by Bruce Marshall, Goldsheet.com Editor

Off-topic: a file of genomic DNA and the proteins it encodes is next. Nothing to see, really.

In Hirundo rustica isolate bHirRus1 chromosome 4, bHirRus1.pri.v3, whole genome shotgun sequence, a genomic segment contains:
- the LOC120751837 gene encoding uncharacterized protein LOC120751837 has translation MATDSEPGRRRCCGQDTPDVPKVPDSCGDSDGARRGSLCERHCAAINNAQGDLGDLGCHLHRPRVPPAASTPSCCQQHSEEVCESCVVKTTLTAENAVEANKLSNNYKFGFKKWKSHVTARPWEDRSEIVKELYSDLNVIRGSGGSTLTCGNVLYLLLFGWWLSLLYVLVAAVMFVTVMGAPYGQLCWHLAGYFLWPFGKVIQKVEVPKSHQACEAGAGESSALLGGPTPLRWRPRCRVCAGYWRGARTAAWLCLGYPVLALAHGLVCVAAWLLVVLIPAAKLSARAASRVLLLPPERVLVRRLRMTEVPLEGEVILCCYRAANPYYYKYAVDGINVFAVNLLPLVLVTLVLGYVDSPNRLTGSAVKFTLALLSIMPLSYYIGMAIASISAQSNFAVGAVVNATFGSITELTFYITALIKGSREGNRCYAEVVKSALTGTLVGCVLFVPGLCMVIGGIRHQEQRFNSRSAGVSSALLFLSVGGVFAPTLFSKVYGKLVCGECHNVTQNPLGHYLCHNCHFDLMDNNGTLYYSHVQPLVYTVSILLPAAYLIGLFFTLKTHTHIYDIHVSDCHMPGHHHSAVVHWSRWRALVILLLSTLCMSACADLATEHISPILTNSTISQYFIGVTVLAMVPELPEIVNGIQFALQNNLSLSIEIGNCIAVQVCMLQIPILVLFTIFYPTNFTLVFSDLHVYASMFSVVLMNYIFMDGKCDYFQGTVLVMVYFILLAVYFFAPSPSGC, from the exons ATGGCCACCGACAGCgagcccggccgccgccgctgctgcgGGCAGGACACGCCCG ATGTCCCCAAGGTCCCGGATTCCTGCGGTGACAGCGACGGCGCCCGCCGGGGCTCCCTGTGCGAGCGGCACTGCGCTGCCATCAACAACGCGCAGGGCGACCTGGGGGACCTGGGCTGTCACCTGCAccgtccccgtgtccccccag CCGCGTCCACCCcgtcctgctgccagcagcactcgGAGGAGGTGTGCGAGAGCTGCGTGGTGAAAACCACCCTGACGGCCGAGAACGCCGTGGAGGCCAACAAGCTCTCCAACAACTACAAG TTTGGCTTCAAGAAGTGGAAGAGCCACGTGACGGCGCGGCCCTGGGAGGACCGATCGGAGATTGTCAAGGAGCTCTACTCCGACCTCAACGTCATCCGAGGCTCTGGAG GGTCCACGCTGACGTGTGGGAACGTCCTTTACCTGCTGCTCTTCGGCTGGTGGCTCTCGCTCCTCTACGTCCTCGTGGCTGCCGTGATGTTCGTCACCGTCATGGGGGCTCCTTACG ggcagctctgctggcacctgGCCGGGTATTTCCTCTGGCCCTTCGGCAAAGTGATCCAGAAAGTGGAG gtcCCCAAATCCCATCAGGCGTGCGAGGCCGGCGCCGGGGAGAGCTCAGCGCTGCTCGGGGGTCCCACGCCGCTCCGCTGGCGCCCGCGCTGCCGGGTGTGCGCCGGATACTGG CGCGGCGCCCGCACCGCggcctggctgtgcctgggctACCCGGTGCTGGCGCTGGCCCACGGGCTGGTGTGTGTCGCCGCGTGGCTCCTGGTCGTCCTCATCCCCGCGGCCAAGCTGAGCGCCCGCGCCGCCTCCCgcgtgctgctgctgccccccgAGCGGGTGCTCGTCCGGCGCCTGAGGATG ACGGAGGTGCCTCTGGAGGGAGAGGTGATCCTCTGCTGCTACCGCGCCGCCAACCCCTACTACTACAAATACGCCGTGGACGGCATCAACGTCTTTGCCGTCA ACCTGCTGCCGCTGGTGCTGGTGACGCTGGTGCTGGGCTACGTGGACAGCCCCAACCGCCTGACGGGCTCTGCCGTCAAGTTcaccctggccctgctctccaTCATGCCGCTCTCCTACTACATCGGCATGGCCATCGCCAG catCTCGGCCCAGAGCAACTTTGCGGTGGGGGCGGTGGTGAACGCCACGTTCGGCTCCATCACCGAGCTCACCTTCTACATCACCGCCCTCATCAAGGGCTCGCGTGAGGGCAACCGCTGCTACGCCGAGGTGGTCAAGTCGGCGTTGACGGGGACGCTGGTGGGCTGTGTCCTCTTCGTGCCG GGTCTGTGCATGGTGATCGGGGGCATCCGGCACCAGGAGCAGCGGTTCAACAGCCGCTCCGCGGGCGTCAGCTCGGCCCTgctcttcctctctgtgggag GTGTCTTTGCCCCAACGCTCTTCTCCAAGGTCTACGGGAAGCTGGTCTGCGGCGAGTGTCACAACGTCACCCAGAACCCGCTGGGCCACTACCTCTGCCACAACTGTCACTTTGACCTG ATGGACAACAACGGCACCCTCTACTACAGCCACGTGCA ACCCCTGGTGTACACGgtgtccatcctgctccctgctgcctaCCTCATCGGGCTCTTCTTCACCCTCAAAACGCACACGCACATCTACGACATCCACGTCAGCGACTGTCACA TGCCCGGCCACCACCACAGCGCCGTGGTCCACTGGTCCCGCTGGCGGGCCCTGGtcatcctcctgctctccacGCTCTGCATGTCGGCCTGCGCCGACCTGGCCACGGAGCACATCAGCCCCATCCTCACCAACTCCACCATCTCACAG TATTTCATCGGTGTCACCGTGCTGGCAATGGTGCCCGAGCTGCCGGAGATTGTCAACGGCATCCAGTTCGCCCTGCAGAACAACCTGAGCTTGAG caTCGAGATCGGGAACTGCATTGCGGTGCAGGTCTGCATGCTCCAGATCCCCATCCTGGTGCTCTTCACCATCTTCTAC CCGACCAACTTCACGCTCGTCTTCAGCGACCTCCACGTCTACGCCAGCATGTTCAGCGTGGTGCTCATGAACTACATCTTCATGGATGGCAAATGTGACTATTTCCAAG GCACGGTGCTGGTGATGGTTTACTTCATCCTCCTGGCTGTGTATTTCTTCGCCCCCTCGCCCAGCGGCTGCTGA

AIR FORCE OVER 8.5 wins... If there has been one constant thread among Troy Calhoun’s best Falcons teams, it’s those with solid defenses that soar the highest. Such as last season when the Force blew past its preseason projection of 6.5 wins and ended up a 10-game winner after disposing of Louisville in the First Responder Bowl at Dallas. Indeed it was one of the best stop units in Falc history, ranking fourth nationally, and many of last season’s defensive playmakers return plus a handful of new starters who nonetheless saw considerable action a year ago. Watch OLB Vince Sanford, a breakout star in 2021 with 9.5 sacks and 17 tackles for loss. Of course, Calhoun’s “option with a twist” offense needs no introduction after another nation’s best rushing performance last season (328 ypg) with punishing north-south FB Brad Roberts still around to make the belly series work after pouding for 1352 YR a year ago. And while the Force still doesn’t throw much, they make their deep balls count, as QB Haaziq Daniels has demonstrated an ability to get the ball downfield on the sneak deep missiles the Falcs often break for long gainers Daniels’ completions a year ago went for nearly 20 yards per pop, as the ‘Ville found out in the bowl when Daniels completed 9 of 10 for 252 yards and a pair of TDs. Three losses by one score or fewer prevented the Falcs from a perfect 2021, and there is still a lingering bad taste from the 21-14 OT loss to Army at Globe Life Park in Arlington that denied the Commander-in-Chief’s Trophy from returning to Colorado Springs. This year, we’ll say the “Chief” returns to the foot of the Rockies, where the Falcs will host most of their big games. Barring an injury siege, the Force looks like it will crack the national rankings and threaten double-digit wins.